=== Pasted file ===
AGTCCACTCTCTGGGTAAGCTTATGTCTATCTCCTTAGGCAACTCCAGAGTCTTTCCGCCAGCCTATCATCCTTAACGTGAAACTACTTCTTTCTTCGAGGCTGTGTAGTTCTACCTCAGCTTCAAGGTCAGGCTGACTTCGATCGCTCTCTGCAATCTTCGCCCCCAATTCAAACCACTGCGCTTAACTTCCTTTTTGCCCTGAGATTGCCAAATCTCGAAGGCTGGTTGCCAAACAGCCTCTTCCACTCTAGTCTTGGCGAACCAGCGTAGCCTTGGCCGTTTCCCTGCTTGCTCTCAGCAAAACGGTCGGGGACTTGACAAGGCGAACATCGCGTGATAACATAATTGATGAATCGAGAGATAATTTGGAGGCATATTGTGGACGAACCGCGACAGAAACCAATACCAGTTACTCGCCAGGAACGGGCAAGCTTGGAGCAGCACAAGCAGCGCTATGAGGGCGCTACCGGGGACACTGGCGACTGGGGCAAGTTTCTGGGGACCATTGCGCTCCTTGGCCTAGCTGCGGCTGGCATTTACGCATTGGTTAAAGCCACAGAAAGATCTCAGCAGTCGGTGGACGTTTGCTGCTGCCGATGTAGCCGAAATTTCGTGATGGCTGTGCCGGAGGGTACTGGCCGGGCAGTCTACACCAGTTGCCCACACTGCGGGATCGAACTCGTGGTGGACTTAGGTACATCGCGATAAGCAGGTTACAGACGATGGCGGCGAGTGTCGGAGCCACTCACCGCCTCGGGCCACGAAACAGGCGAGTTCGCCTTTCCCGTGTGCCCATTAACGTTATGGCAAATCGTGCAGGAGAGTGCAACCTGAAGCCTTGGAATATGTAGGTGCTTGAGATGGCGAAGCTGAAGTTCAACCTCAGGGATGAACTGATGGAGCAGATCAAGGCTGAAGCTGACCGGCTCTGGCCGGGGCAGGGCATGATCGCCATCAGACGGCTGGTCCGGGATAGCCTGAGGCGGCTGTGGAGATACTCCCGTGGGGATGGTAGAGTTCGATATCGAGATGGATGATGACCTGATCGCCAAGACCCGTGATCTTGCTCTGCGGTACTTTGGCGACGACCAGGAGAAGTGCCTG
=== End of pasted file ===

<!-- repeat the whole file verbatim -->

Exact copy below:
AGTCCACTCTCTGGGTAAGCTTATGTCTATCTCCTTAGGCAACTCCAGAGTCTTTCCGCCAGCCTATCATCCTTAACGTGAAACTACTTCTTTCTTCGAGGCTGTGTAGTTCTACCTCAGCTTCAAGGTCAGGCTGACTTCGATCGCTCTCTGCAATCTTCGCCCCCAATTCAAACCACTGCGCTTAACTTCCTTTTTGCCCTGAGATTGCCAAATCTCGAAGGCTGGTTGCCAAACAGCCTCTTCCACTCTAGTCTTGGCGAACCAGCGTAGCCTTGGCCGTTTCCCTGCTTGCTCTCAGCAAAACGGTCGGGGACTTGACAAGGCGAACATCGCGTGATAACATAATTGATGAATCGAGAGATAATTTGGAGGCATATTGTGGACGAACCGCGACAGAAACCAATACCAGTTACTCGCCAGGAACGGGCAAGCTTGGAGCAGCACAAGCAGCGCTATGAGGGCGCTACCGGGGACACTGGCGACTGGGGCAAGTTTCTGGGGACCATTGCGCTCCTTGGCCTAGCTGCGGCTGGCATTTACGCATTGGTTAAAGCCACAGAAAGATCTCAGCAGTCGGTGGACGTTTGCTGCTGCCGATGTAGCCGAAATTTCGTGATGGCTGTGCCGGAGGGTACTGGCCGGGCAGTCTACACCAGTTGCCCACACTGCGGGATCGAACTCGTGGTGGACTTAGGTACATCGCGATAAGCAGGTTACAGACGATGGCGGCGAGTGTCGGAGCCACTCACCGCCTCGGGCCACGAAACAGGCGAGTTCGCCTTTCCCGTGTGCCCATTAACGTTATGGCAAATCGTGCAGGAGAGTGCAACCTGAAGCCTTGGAATATGTAGGTGCTTGAGATGGCGAAGCTGAAGTTCAACCTCAGGGATGAACTGATGGAGCAGATCAAGGCTGAAGCTGACCGGCTCTGGCCGGGGCAGGGCATGATCGCCATCAGACGGCTGGTCCGGGATAGCCTGAGGCGGCTGTGGAGATACTCCCGTGGGGATGGTAGAGTTCGATATCGAGATGGATGATGACCTGATCGCCAAGACCCGTGATCTTGCTCTGCGGTACTTTGGCGACGACCAGGAGAAGTGCCTG